The Sad Demise of John Finkell 1821


Press Report

The Globe 11 April 1821

Transcript of Newspaper Report

Globe Newspaper Wednesday 11th April 1821

On Wednesday last, a man named Finkle, of Steeple Morden, Cambridgeshire, in the absence of his brother, went into the stable, and taking a fine spirited cart-horse, went to the Thrift public-house, situated on the road leading from Royston to Baldock, where he sat drinking until he became very much intoxicated. About six o’clock in the evening he ordered his horse, and on mounting him, with horrid oaths and imprecations, swore he would ride to hell! He had not gone many paces, before the animal, from the improper conduct of the rider, became perfectly unmanageable, and rising upon his hind legs, fell backwards upon the unfortunate man, who was taken up senseless, the blood gushing from his nose and ears. He was conveyed to the Thrift public-house, where he lingered about an hour, and then expired. On Friday a Coroner’s inquest was held on view of the body. Verdict – Accidental Death.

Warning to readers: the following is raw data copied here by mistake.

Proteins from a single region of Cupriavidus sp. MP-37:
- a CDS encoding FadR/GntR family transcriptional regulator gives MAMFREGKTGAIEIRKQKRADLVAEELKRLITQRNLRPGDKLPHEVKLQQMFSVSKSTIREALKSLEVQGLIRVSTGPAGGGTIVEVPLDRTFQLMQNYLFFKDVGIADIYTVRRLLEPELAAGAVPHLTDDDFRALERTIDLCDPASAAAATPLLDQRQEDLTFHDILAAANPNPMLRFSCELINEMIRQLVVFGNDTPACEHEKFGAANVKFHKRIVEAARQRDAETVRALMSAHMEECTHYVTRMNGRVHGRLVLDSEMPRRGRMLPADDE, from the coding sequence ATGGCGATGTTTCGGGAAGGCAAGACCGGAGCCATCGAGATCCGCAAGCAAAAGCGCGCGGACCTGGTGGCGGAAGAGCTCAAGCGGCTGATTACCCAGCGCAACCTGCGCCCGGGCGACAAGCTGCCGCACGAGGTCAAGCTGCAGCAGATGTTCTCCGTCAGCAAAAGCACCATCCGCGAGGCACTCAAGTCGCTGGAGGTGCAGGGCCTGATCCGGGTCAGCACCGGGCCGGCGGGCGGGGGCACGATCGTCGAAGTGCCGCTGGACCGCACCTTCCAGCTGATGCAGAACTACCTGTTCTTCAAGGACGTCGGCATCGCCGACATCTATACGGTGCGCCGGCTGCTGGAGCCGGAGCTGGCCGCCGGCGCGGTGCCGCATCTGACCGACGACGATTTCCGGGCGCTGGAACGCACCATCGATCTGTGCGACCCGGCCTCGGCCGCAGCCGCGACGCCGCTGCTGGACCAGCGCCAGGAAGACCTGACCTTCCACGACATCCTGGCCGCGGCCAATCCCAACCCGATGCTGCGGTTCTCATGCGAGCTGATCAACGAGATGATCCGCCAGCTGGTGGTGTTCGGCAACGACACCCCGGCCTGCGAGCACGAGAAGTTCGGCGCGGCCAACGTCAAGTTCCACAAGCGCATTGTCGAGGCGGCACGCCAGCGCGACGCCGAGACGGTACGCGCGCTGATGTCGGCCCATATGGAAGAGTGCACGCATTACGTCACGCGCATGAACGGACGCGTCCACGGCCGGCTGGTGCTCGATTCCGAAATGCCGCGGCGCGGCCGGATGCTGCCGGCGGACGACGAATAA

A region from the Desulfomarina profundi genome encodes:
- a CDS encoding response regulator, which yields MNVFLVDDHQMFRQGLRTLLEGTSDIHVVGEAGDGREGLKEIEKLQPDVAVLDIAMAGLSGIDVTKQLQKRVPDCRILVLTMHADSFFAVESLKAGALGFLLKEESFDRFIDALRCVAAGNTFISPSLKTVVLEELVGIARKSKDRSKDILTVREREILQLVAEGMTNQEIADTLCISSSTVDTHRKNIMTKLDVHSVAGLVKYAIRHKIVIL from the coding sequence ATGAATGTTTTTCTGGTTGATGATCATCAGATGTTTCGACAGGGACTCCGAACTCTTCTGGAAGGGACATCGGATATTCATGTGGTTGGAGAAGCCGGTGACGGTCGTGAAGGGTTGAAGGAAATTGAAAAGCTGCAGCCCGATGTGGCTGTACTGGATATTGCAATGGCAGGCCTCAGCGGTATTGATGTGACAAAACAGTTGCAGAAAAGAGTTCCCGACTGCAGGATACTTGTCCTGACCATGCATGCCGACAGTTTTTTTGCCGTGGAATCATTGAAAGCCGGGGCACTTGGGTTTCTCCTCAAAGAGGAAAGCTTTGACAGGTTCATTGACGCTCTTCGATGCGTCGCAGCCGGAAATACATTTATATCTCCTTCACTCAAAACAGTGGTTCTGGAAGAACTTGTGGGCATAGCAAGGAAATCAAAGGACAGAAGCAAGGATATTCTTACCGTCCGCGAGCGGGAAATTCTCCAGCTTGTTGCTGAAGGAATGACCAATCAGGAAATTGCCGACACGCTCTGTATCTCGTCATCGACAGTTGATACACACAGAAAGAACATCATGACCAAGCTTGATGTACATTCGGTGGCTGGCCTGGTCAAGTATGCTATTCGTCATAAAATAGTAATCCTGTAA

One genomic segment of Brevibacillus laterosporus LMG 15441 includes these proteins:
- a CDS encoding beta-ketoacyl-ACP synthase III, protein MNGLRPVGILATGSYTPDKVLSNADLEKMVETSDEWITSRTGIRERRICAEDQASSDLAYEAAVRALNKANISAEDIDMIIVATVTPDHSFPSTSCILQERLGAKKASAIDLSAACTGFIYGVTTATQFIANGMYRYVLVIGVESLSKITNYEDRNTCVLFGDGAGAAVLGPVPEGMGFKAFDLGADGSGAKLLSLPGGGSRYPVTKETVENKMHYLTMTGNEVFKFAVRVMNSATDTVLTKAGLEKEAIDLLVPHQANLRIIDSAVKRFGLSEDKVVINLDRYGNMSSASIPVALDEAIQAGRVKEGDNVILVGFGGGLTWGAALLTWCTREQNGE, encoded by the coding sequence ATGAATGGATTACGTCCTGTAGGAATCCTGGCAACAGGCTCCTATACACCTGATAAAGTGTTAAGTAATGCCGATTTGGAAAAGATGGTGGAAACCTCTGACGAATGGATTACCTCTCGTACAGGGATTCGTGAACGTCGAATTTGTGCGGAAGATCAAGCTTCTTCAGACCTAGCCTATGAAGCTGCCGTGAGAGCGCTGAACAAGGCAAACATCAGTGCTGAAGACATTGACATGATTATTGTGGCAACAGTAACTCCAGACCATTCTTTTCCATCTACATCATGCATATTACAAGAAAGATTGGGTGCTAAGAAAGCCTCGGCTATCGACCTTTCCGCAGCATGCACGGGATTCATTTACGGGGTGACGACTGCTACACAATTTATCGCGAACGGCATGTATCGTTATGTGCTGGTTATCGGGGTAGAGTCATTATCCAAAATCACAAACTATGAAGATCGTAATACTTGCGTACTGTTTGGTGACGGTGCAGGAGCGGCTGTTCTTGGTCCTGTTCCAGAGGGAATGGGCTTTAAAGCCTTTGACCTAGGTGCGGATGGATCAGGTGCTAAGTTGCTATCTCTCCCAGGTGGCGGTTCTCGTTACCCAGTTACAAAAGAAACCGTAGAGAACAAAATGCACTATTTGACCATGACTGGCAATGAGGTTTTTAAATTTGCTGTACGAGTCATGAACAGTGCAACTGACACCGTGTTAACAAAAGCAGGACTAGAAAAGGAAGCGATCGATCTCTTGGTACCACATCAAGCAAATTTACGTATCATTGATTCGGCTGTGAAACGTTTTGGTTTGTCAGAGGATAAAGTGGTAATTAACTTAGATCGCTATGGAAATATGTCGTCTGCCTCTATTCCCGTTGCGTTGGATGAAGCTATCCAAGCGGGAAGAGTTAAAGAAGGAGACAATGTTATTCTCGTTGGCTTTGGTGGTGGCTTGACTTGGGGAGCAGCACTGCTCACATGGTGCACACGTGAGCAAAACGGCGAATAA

The man named Finkle – his background

The man was John Finkell, which is the more common spelling of his surname and following the accident on Wednesday 4 April 1821, he was buried at Steeple Morden on Saturday 7 April 1821 and described as “of this parish” and age 36.

John was born 1785 in Steeple Morden and married Sarah Harvey of Ramsbury, Wiltshire at Steeple Morden in 1811. There were no children of the marriage and after John’s death Sarah married Thomas Hammond in 1823.

John’s brother was Thomas Finkell, who farmed Lower Gatley Farm as tenant of the Earl of Hardwicke. He gave the farm up in 1844 to a new tenant John Stock Clarke, who had married Maria Finkell, the youngest of Thomas’ five daughters.


Last Updated on October 22, 2020